Valentine’s Day is big business for the card companies, restaurants, candy shops and florists, according to some.
The holiday has felt a sort of blacklash within the past several years, with critics citing its encouragement of commercialism and ostentatious romanticism.
According to the National Confectioners Association, approximately “36 million heart-shaped boxes of chocolate will be sold for Valentine’s Day,” and the Greeting Card Association says that “an estimated 160 million greeting cards” will be purchased for the big day.
Regardless, many local residents still take a different approach to celebrate, or reflect, on Feb. 14 expectations.
To mark Valentine’s Day, Carolyn Rivera, 25, of East Meadow, said that she will be going out with her friends to “celebrate the enjoyment of not being attached to anyone.”
“It will be just as much fun going out with my friends as it would be going out with a boyfriend, if not more,” she added.
“I think Valentine’s Day is often a waste of money,” Rivera continued. “Restaurants are crowded and packed. I think if you are in a relationship you should spend the day with each other enjoying each other’s company instead of buying into the corporations ploy to get you to spend money.”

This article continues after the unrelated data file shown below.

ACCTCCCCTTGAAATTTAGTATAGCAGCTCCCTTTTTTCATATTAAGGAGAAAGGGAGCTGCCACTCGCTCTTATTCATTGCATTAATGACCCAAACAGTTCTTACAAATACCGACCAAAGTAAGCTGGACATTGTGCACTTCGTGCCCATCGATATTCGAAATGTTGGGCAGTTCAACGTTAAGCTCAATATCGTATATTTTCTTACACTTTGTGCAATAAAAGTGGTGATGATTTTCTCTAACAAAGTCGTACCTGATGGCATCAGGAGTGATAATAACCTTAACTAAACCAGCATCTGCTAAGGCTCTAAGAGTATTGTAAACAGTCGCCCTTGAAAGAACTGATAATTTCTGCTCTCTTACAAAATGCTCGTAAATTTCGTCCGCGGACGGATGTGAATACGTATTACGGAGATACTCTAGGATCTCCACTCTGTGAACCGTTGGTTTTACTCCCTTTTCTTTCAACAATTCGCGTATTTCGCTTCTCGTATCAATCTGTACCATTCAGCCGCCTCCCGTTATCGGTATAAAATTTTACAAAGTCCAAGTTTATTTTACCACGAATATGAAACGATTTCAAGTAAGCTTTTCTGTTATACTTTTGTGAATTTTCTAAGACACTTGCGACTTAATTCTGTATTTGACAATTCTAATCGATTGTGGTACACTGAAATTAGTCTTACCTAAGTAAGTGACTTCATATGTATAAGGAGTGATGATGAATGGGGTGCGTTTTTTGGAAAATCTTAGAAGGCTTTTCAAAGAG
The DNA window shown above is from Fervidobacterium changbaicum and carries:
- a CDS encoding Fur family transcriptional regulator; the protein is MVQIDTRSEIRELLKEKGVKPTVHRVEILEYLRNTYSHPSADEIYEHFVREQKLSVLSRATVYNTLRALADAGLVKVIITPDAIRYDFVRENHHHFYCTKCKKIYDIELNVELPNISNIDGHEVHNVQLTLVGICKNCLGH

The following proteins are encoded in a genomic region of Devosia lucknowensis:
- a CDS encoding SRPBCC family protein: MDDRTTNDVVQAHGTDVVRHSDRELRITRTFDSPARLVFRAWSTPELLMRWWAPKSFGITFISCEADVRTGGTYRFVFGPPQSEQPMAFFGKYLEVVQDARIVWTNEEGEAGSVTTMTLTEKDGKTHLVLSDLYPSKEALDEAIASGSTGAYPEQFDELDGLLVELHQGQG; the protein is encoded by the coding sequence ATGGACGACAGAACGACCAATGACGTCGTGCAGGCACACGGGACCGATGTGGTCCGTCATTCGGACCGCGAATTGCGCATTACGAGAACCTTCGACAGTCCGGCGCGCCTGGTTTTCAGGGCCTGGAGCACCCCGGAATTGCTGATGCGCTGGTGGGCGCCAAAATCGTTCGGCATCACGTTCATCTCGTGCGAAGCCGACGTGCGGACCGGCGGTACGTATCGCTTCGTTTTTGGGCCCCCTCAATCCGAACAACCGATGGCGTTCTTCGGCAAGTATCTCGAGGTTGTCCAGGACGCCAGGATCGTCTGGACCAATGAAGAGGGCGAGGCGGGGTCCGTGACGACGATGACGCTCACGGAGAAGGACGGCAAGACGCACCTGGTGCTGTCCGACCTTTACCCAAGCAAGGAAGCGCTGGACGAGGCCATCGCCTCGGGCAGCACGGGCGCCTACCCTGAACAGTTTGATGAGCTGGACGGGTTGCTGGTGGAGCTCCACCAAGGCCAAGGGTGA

Emily Ackerman, an graduate, echoed the same sentiment, saying, “going out to dinner is absolutely ridiculous and you have to wait an hour to sit down at a table crowded by a million other people.” She and her boyfriend will be cooking dinner together on Valentine’s Day “like it is a normal day."
“I think maybe the first year it is ok, but I think once you are together over a few years, what’s the big deal? You know you already love each other,” she said. “It’s overkill.”
East Meadow resident Jamie Tyler said that people should show their loved ones that they care everyday -- not just on a specific holiday. She explained that if she were in a relationship, she would rather give or receive something homemade because “the little things mean a lot.”
“I mean, honestly I am indifferent towards a lot of it. It is a nice, cute holiday but I think it is a Hallmark holiday that going over the top for it. It is a waste in my opinion,” said Tyler, adding that she can see that many of her friends “in relationships have that added pressure of what to get.”
“It’s really just another day,” Rivera added. “If you are attached, great. If not, it’s not a big deal.”
Looking to have a laugh with other singles on February 14? Check out the in Bellmore for the Valentine’s Day Singles Comedy show with Chris Monty. Doors open at 6:30 p.m. Tickets are $20, with a two beverage drink minimum per person at a table.
For singles looking for something fun to do after Valentine’s Day, in East Meadow will be holding a Long Island Singles Speed Dating session on Saturday starting at 8 p.m. A great way to meet several people at once, this event is for males ages 30 to 43 and females ages 29 to 41.
What are you doing for Valentine's Day? Tell us in the comments.